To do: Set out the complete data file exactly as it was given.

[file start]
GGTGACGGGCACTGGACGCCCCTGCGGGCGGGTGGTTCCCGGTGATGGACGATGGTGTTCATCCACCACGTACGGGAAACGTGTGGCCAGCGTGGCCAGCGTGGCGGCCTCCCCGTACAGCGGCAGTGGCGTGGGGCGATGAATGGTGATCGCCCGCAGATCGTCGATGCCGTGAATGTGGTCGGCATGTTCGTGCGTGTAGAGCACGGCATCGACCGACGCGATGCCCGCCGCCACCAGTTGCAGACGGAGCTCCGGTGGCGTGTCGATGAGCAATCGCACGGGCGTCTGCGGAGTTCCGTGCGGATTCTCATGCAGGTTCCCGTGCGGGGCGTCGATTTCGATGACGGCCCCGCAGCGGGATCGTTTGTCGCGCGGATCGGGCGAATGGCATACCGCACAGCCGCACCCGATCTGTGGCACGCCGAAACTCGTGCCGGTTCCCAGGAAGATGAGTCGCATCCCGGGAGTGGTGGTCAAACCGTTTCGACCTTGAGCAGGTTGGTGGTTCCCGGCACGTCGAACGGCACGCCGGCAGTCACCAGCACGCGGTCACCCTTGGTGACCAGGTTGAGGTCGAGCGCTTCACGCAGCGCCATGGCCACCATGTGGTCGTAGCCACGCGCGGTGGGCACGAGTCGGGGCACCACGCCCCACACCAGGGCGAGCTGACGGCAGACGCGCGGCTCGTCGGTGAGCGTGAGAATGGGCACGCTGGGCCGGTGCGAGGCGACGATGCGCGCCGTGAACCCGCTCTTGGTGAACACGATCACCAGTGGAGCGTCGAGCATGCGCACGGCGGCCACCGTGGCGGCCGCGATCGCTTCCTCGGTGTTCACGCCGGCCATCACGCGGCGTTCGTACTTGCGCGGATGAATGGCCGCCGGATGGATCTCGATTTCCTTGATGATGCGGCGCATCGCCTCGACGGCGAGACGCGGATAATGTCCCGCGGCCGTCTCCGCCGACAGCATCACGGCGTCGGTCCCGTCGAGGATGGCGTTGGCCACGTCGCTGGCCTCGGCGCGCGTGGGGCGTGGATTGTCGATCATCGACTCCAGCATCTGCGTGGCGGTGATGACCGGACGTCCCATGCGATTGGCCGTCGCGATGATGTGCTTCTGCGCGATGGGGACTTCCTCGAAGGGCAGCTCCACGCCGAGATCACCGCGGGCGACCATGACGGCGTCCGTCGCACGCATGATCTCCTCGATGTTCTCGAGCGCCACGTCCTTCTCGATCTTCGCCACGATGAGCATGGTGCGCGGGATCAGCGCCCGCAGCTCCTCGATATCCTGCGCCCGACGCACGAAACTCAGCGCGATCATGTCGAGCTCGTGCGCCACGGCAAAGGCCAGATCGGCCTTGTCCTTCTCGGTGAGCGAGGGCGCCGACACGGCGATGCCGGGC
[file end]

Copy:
GGTGACGGGCACTGGACGCCCCTGCGGGCGGGTGGTTCCCGGTGATGGACGATGGTGTTCATCCACCACGTACGGGAAACGTGTGGCCAGCGTGGCCAGCGTGGCGGCCTCCCCGTACAGCGGCAGTGGCGTGGGGCGATGAATGGTGATCGCCCGCAGATCGTCGATGCCGTGAATGTGGTCGGCATGTTCGTGCGTGTAGAGCACGGCATCGACCGACGCGATGCCCGCCGCCACCAGTTGCAGACGGAGCTCCGGTGGCGTGTCGATGAGCAATCGCACGGGCGTCTGCGGAGTTCCGTGCGGATTCTCATGCAGGTTCCCGTGCGGGGCGTCGATTTCGATGACGGCCCCGCAGCGGGATCGTTTGTCGCGCGGATCGGGCGAATGGCATACCGCACAGCCGCACCCGATCTGTGGCACGCCGAAACTCGTGCCGGTTCCCAGGAAGATGAGTCGCATCCCGGGAGTGGTGGTCAAACCGTTTCGACCTTGAGCAGGTTGGTGGTTCCCGGCACGTCGAACGGCACGCCGGCAGTCACCAGCACGCGGTCACCCTTGGTGACCAGGTTGAGGTCGAGCGCTTCACGCAGCGCCATGGCCACCATGTGGTCGTAGCCACGCGCGGTGGGCACGAGTCGGGGCACCACGCCCCACACCAGGGCGAGCTGACGGCAGACGCGCGGCTCGTCGGTGAGCGTGAGAATGGGCACGCTGGGCCGGTGCGAGGCGACGATGCGCGCCGTGAACCCGCTCTTGGTGAACACGATCACCAGTGGAGCGTCGAGCATGCGCACGGCGGCCACCGTGGCGGCCGCGATCGCTTCCTCGGTGTTCACGCCGGCCATCACGCGGCGTTCGTACTTGCGCGGATGAATGGCCGCCGGATGGATCTCGATTTCCTTGATGATGCGGCGCATCGCCTCGACGGCGAGACGCGGATAATGTCCCGCGGCCGTCTCCGCCGACAGCATCACGGCGTCGGTCCCGTCGAGGATGGCGTTGGCCACGTCGCTGGCCTCGGCGCGCGTGGGGCGTGGATTGTCGATCATCGACTCCAGCATCTGCGTGGCGGTGATGACCGGACGTCCCATGCGATTGGCCGTCGCGATGATGTGCTTCTGCGCGATGGGGACTTCCTCGAAGGGCAGCTCCACGCCGAGATCACCGCGGGCGACCATGACGGCGTCCGTCGCACGCATGATCTCCTCGATGTTCTCGAGCGCCACGTCCTTCTCGATCTTCGCCACGATGAGCATGGTGCGCGGGATCAGCGCCCGCAGCTCCTCGATATCCTGCGCCCGACGCACGAAACTCAGCGCGATCATGTCGAGCTCGTGCGCCACGGCAAAGGCCAGATCGGCCTTGTCCTTCTCGGTGAGCGAGGGCGCCGACACGGCGATGCCGGGC